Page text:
I have a confession to make: I’m starting to think that my child is in the beginning stages of iPad addiction.
For a couple of weeks now, I’ve noticed the attraction getting stronger. Here’s Lil’ Man’s symptoms:
- Within the first five minutes of waking up, he requests “Daddy’s iPad.” And yep, you guessed it … a child who mispronounces words, says this phrase perfectly.
- He gets mad if he doesn’t get his way … real mad. This fairly chilled out kid can produce massive tears and a poked out lip if his request isn’t met pronto.
- He is very good on the iPad … crazy good. His scores are comparable to my eight and fourteen year old.
- He can’t get enough. If he were to play with the iPad for an hour and take a 30 minute break, he would probably ask to play again.
- He’s always requesting more apps. The verse from Kenny Chesney’s song “You and Tequila” pops into my head – One is one too many. One more is never enough.
Needless to say, I’ve been starting to get a little annoyed with this obnoxious problem. Jake initially started using the iPad for speech games, but in the course of ten months, more and more games have been added by he and his brothers. Fruit Ninja, Angry Birds, Temple Run, and Sonic are his favorites with a few other games sprinkled into the mix.
Since Jake began his new diet and supplement program, I have tried to make a conscious effort to spend as much time as possible playing with him. This declaration doesn’t make me a saint. Some days I’ve met the goals that I’ve set for myself and other days it just hasn’t worked out.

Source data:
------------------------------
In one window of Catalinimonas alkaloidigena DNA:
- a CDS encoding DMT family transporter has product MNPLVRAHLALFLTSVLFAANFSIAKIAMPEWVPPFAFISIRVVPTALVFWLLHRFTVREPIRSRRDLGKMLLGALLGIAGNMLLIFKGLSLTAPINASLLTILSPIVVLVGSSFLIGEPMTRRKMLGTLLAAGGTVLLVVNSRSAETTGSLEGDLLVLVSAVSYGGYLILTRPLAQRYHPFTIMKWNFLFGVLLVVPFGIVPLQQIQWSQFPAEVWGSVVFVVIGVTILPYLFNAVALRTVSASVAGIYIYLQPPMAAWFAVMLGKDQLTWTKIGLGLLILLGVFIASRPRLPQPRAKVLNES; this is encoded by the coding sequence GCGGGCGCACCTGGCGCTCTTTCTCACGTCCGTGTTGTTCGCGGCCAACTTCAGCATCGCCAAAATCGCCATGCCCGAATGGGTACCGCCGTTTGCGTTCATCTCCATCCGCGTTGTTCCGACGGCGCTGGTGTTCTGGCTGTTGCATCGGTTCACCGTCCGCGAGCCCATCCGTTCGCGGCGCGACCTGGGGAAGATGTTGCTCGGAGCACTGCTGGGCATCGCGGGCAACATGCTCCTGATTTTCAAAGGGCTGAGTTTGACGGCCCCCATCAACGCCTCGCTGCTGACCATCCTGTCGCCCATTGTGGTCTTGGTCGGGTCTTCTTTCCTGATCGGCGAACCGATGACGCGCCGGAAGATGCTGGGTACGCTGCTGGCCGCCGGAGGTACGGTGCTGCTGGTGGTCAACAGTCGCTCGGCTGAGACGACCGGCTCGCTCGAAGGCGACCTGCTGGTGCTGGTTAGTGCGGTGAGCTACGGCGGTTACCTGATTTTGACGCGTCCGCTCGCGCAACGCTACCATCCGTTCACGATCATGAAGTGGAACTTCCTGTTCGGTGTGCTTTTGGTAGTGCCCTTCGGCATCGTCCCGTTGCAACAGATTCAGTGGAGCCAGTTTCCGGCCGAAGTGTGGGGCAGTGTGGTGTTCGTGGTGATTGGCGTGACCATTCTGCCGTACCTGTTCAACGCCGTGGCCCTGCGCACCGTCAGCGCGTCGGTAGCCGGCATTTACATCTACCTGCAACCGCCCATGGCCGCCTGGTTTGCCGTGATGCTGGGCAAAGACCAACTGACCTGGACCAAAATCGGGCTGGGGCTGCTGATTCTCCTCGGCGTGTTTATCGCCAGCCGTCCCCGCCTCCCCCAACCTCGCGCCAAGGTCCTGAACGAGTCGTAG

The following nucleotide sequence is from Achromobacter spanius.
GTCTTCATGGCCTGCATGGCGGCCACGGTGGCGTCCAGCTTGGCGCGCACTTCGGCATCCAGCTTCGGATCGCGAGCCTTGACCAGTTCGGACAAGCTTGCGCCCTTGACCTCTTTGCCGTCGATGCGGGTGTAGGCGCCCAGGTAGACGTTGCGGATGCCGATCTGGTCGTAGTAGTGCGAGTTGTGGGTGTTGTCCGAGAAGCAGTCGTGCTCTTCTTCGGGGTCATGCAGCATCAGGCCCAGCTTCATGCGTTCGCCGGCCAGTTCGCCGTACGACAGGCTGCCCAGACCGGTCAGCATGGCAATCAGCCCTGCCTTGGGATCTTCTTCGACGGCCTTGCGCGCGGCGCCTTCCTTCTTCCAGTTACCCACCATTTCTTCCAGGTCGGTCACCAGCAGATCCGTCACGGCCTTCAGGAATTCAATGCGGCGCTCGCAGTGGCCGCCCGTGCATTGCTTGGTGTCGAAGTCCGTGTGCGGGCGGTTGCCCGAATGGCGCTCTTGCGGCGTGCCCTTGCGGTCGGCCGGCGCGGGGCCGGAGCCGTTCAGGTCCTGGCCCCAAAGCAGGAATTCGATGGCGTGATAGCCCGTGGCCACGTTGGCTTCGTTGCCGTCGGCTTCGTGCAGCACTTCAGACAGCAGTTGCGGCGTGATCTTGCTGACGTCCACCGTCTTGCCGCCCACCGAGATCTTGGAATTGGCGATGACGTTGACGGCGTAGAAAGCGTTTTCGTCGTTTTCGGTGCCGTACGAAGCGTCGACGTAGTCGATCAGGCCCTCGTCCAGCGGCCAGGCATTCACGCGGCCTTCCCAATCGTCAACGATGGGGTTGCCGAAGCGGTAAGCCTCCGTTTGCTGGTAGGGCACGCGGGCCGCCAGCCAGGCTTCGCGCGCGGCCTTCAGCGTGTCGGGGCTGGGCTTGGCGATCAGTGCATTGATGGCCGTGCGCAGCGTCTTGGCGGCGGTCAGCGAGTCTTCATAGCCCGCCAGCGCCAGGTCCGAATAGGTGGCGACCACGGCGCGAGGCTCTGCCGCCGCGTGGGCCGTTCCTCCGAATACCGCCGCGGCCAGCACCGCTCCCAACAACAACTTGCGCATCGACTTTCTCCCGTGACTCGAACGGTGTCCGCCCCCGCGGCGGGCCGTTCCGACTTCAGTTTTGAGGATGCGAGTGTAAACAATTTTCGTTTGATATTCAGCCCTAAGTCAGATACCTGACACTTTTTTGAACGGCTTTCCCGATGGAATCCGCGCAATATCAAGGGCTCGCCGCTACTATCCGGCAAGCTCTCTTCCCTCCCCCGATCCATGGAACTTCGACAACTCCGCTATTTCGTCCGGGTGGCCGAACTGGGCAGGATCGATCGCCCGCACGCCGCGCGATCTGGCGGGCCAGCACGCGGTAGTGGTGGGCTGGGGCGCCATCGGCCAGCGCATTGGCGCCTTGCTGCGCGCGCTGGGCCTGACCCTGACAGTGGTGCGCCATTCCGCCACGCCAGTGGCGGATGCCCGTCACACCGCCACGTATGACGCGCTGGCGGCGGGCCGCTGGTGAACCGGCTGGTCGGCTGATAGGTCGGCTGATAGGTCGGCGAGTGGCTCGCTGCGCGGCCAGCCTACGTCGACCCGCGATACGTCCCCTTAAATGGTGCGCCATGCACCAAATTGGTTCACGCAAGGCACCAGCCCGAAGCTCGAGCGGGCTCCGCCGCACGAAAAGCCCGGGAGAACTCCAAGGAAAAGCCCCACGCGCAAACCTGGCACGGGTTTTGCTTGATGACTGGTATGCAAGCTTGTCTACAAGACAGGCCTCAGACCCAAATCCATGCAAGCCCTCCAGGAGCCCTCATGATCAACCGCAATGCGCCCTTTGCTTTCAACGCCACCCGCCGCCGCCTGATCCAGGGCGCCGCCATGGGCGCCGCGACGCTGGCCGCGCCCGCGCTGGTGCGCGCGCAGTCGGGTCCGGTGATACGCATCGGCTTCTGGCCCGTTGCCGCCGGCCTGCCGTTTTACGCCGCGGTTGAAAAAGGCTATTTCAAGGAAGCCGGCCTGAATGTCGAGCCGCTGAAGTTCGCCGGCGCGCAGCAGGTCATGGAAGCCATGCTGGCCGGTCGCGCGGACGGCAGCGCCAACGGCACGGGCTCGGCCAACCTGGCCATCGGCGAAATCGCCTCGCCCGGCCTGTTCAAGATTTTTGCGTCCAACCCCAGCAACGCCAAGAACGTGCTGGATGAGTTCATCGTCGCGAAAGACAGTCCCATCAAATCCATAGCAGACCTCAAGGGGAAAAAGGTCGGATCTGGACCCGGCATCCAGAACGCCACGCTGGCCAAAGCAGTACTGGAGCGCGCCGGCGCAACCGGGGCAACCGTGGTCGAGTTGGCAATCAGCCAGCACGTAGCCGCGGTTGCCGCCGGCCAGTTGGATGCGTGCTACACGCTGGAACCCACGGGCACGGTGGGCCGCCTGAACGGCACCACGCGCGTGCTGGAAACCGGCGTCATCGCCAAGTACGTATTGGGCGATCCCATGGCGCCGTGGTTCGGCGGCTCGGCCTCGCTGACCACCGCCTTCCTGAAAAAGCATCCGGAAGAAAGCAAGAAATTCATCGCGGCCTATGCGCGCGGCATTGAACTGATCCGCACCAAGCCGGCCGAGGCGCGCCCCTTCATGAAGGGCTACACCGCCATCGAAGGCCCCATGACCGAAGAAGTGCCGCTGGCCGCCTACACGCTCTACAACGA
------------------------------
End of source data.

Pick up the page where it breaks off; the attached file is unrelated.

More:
However, it appears that his speech is better when I limit iPad, computer, and TV time. He’s been talking exceptionally well when he gets back from my parents’ house where he gets lots of one-on-one play, school work, and zero technology.
This past weekend I decided to try a one-week technology fast:
- No more than one hour of television per day
- No iPad or computer time
- Me – Check email once a day with no apraxia research or Facebook time
Yikes! Will we be able to pull it off?
When I was checking into my local apraxia Facebook page on Sunday for the last time before my break, someone had shared the following blog post and I took it as a “sign” from above that I was on the right track:
“How to Really Play with Your Child” by Cari Ebert at the new “Learning Through Play” blog
Cari writes …
As a pediatric speech-language pathologist parents often ask me what they can do to help their child learn to talk. My most common response is “Find time to sit down on the floor and play with your child every day.” That may not sound like much of a recommendation, but it is so important. Many parents do not understand or appreciate the power of play in the development of young children and may actually view play as something children do when they aren’t learning. This is a myth. Play is how children learn.
I encourage you to take a few minutes to visit this site at http://www.learning-through-play.com/ and read more of Cari’s post. I love her “Top 10 Play Guidelines!”
Tune in next Thursday for the results of our technology fast.